Who’s going to read this? Writing your press release for journalists
Published on October 22nd, 2012 by Renee Sylvestre-Williams
Editors and journalists are bombarded by hundreds of press releases each day, each one drafted with the same goal in mind — placement in a news story somewhere. So what makes a press release successful? Is there a formula for writing a press release that grabs newsmakers’ attention so that your company’s news winds up in a publication or on a broadcast? Well, no, of course there isn’t. But there are several things you can do to entice the media to make your news their news.
Let the headline tell the story. This is really the make-or-break component of a news release, the most important 15 words of a PR campaign, so choose them wisely. Journalists hunting down a story angle will be skimming at best, so make sure it’s concisely written, preferably in a quickly-read subject-verb-object sentence structure. Get to the point, but don’t be over-obvious; use active verbs, and lose the jargon. The headline is also rich in SEO value, so remember to plug in your keywords. Read more about writing a better headline.
Package your story with multimedia. Do not force an editor make an extra phone call to track down the necessary images to run your news. Editors are already pressed for time, so the less work they have to do, the more likely they are to pick up your news. Be smart about it — think about the types of images media outlets run to accompany the story you’re telling (a head shot of the new CEO, a map of a new land development, a shop specification of a new product) and attach it to your release. Remember that photo editors still need a large, hi-resolution photo if they’re going to repurpose your image in a print format; Marketwire supports photos up to 1 MB, and it’s good practice to link the hi-res version to the electronic copy’s clickable thumbnail. Having a caption helps ensure that journalist reading your copy know what they’re looking at and can easily re-use the image in a news story. Up the ante even further by embedding video in your Marketwire release. Read more about using Marketwire multimedia.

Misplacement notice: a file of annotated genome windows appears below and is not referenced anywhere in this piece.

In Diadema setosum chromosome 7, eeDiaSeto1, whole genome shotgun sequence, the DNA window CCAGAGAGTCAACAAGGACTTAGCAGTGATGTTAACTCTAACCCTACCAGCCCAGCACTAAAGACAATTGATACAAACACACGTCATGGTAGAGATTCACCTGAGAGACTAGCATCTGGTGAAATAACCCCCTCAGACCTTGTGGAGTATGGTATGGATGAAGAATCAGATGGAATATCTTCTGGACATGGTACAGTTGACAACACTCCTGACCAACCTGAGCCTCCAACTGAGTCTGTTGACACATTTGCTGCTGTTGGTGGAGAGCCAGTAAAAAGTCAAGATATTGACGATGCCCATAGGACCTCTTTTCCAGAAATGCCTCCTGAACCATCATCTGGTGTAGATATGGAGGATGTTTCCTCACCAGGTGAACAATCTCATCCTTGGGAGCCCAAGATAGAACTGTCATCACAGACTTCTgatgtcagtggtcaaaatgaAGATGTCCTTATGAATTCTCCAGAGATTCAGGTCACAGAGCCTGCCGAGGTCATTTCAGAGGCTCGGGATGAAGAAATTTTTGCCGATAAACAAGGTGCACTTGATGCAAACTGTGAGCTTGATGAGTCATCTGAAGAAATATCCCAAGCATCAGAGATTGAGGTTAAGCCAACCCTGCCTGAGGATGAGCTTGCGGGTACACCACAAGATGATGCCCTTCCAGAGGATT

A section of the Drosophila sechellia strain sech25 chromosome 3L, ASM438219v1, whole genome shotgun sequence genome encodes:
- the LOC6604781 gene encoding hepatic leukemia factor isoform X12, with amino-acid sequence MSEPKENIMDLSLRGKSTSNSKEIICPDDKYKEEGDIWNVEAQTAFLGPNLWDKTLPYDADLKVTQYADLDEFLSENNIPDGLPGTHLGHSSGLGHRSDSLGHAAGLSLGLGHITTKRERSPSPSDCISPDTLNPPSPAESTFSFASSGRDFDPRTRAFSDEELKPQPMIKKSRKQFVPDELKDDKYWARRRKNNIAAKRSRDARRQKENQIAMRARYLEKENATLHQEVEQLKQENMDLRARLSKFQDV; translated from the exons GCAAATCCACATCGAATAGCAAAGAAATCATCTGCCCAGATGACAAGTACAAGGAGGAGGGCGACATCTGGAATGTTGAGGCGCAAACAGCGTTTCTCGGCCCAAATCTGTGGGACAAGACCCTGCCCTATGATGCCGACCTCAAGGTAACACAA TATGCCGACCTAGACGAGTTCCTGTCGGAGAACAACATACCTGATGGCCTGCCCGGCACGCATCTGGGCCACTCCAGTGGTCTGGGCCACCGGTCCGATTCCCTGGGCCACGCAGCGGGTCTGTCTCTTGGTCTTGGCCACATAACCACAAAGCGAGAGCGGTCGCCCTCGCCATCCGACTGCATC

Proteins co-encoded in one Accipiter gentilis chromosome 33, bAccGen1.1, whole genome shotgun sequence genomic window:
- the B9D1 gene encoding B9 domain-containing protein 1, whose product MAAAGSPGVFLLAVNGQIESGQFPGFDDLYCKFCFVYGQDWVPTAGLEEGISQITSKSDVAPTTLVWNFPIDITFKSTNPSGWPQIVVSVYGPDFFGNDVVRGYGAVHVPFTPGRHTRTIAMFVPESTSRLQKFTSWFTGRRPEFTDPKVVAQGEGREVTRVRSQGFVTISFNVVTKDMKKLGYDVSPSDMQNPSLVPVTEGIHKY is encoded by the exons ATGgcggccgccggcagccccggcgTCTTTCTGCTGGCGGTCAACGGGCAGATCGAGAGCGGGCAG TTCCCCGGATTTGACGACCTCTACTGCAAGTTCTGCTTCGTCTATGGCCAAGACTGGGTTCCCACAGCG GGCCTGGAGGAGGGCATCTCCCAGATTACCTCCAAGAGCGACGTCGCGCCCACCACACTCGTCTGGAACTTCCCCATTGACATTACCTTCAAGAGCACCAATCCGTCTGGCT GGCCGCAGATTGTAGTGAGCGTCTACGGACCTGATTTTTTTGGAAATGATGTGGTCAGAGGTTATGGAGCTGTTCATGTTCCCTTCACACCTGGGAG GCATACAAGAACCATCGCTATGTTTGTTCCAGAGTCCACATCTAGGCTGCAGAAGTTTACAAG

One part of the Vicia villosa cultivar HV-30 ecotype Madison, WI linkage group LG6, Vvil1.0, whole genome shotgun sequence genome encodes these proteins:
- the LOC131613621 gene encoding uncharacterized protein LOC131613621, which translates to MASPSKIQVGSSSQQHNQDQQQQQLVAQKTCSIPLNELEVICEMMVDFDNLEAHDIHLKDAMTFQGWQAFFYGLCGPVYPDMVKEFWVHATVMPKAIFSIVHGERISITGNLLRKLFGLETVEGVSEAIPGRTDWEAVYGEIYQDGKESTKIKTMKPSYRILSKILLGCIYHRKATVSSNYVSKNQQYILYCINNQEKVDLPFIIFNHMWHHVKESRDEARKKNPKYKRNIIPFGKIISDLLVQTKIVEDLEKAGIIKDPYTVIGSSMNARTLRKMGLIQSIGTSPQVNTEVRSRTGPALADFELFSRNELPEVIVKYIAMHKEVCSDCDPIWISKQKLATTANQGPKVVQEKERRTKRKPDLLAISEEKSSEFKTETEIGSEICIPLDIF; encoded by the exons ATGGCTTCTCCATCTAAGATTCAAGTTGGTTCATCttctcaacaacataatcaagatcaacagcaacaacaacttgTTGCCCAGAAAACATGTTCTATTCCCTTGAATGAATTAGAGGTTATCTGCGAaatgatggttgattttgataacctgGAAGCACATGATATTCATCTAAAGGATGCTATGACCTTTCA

Put your news in context. Rarely will a journalist be looking for one company’s news specifically. Much of the time, journalists want to talk about an industry trend or something happening across markets; the “how” and “why” and “so what” questions are becoming more and more important in today’s news cycle. By positioning your news in the context of a larger story, it becomes more attractive to media types.
Make it obvious and get to the point. It cannot be emphasized enough: journalists are too busy to read (or skim for that matter) more than a headline and at most a paragraph to glean whether a release is newsworthy. If your copy is going too much over 400 words (which is about three good sized paragraphs) you risk the reader losing the interest in the text. Remember if you grab from the get-go, journalist will follow up with a direct phone call to your Media Relations consultant. So hit them hard with your truth and make clear why your news is important to their readership. The “inverted pyramid” structure — putting the most important information high in the release and working down from there — is the preferred format in the industry. More on the inverted pyramid and press release structure.
Infuse SEO terms throughout your release. When hunting down a story angle, most journalists aren’t just sifting through their inboxes hoping for that one magical release to trigger a Eureka! moment. Instead, they’re using web searches to browse topics and trends. This is where inserting keywords strategically into certain SEO-sensitive points of your release will help put your news in front of the right journalist at the right time. Marketwire offers great tools to analyze SEO strength in your press release, and several great tips for drafting strong SEO copy to help your news index on web searches for maximum exposure.
Using this basic recipe for putting together a successful release, and by implementing these five best practices into your copy, you will certainly give your news a strong foundation for yielding the results and media attention that you’re after. Give it a little kick and you’re sure to get a journalist call back.